It has been a bit of a tumultuous summer for the project, but now things are returning to normalcy. For those who somehow missed it, the Dolphin on Steam project has ceased after contact between Valve and Nintendo. Though we disagree with their stance and decision, we respect Valve's right to impose whatever restrictions they want within their private storefront. Please read the full article for details.
Fortunately, all that means is that nothing is going to change. We're going to continue working hard to improve Dolphin and make it the best emulator it can be.
Speaking of which, we hope you enjoy this Dolphin Progress Report!
GPU drivers for Android devices have come a long way from the nightmare they once were, but they still lag behind their desktop counterparts in many ways. Missing features, performance problems, and plain old bugs are still plentiful on Android drivers. Furthermore, while drivers are improving over time, these improvements rarely make their way to existing devices, which is considerably worse than desktop. However, for Dolphin, Android GPU drivers are now at least good enough to work most of the time. There may be bugs or issues, but usually you'll get an image and the emulated title will function.
Emulators for newer consoles weren't so lucky, however, and Android drivers have been an intense pain point for them. This spurred ByLaws to take action and develop the library libadrenotools, which lets apps temporarily switch out the system driver for a user-provided driver. libadrenotools has tremendously improved the experience of emulating newer consoles on Android devices, as not only does it allow loading of newer versions of official drivers, but it also allows the loading of unofficial open source drivers that are substantially better than their official counterparts. Specifically of note is Freedreno Vulkan, also known as Turnip. It's a custom driver primarily for Adreno 600 GPUs (though support for Adreno 700 GPUs is in development as well) that is by far the most complete Vulkan driver available for Adreno.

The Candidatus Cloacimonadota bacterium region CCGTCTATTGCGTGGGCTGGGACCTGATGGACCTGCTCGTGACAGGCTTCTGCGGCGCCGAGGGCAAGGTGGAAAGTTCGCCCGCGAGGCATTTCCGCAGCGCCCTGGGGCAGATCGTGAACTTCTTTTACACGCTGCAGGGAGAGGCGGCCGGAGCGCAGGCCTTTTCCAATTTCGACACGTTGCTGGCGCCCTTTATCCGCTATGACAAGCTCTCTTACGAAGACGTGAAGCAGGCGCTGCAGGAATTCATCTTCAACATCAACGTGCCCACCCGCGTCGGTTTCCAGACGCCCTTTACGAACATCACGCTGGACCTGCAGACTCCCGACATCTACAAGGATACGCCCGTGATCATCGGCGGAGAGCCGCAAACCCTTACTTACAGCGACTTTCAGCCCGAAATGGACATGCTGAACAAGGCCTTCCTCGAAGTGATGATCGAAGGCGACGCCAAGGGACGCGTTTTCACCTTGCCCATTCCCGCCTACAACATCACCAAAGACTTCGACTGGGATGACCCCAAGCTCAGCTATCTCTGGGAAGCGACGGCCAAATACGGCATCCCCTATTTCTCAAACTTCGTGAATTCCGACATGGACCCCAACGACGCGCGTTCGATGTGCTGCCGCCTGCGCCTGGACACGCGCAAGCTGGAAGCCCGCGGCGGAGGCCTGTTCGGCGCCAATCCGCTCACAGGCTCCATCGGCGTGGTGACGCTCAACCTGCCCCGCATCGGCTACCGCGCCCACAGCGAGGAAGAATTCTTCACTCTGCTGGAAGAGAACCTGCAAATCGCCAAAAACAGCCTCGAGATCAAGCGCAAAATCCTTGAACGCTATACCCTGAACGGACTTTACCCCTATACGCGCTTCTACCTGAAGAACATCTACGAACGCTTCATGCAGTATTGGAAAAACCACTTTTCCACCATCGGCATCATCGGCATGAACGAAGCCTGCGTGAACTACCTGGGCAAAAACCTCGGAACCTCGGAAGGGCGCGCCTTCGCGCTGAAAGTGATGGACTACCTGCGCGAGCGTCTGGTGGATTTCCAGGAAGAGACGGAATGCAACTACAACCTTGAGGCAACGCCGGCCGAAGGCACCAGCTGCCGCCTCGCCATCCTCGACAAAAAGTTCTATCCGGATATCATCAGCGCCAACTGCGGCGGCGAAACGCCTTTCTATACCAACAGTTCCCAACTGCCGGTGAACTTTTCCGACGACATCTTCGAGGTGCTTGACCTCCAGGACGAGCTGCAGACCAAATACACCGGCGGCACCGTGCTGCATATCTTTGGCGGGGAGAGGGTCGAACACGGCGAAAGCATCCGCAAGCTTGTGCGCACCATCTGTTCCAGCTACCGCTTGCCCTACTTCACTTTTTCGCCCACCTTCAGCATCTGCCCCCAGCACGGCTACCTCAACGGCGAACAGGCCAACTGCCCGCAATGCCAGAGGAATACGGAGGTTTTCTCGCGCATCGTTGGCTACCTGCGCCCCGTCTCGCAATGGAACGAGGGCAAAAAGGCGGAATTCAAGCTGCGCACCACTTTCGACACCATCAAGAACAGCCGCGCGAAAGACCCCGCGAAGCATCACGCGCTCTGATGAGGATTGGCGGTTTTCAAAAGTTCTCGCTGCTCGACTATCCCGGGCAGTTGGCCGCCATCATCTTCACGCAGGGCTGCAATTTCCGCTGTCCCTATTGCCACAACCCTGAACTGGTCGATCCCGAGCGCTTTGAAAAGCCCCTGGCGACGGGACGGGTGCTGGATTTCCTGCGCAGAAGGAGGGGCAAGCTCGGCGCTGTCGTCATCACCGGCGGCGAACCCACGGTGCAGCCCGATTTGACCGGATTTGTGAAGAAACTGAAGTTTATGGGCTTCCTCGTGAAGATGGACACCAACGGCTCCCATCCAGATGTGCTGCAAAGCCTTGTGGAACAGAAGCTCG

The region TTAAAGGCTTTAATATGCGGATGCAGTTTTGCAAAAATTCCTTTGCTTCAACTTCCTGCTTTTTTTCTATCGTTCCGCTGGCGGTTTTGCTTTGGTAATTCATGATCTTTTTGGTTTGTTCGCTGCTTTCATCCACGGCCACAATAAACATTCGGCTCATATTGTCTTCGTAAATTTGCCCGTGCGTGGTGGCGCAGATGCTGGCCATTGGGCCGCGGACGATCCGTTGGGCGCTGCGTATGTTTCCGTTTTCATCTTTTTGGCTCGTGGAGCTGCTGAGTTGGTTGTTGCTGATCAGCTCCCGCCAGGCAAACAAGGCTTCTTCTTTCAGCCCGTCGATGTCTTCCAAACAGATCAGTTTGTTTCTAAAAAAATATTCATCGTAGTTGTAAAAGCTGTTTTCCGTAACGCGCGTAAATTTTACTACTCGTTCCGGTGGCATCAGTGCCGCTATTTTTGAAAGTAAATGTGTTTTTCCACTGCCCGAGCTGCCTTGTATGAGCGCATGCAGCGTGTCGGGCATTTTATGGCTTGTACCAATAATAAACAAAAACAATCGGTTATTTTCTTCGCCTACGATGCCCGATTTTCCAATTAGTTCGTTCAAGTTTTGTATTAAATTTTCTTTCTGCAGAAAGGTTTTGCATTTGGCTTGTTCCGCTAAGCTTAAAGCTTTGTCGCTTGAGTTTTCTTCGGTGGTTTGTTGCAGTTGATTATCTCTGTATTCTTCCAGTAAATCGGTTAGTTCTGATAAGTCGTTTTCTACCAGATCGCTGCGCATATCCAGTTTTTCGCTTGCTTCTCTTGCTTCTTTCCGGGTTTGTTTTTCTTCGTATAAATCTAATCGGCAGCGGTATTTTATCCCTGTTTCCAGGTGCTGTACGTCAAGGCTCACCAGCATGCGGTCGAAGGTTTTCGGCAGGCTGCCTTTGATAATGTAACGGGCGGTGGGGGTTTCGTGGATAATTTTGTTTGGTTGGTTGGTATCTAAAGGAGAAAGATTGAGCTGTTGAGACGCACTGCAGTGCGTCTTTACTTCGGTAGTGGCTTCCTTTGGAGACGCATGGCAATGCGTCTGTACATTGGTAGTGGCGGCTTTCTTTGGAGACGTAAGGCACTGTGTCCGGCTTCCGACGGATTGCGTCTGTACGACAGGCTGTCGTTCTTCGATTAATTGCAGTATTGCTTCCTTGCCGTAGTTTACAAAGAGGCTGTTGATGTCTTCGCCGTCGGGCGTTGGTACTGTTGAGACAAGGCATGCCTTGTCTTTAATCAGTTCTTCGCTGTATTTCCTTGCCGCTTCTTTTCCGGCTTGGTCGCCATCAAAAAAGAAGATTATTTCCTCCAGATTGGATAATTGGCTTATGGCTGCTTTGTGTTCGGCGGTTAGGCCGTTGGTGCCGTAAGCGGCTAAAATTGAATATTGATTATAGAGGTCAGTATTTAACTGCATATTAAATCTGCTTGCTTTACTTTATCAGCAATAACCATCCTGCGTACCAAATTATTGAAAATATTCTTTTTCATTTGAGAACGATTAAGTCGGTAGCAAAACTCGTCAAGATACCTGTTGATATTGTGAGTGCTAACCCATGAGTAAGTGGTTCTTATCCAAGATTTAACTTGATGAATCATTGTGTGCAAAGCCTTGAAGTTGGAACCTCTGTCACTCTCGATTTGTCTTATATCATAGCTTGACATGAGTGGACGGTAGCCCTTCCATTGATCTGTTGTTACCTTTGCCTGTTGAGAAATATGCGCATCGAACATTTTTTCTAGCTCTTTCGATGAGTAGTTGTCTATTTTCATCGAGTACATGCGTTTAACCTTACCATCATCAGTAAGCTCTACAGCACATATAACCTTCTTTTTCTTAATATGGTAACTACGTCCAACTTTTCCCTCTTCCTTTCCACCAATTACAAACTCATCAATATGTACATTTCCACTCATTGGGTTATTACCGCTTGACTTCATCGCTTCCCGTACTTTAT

K0bin saw all of the improvements that libadrenotools and Turnip granted other emulators and realized that Dolphin could take advantage of them too. With this change, libadrenotools is now integrated into Dolphin, allowing Android users to choose which Vulkan GPU drivers they prefer. While Android driver issues were not as critical for us, the Freedreno driver is a breath of fresh air. Tons of Vulkan issues that have plagued our Adreno users are gone when using it.
If your GPU is among those supported, Turnip offers an opportunity to get a driver that's much closer to desktop quality. However, we've only been talking about compatibility and bugs so far. How does Turnip compare to the official drivers in performance? Well, performance can be better, but it isn't always going to be. Sometimes the more complete implementation of features allows Dolphin to go faster than other drivers, sometimes the fact it's able to emulate things in a more complete manner means that the game might run a little slower. And, of course, the driver might not implement all features optimally, causing some variations that are out of the control of Dolphin.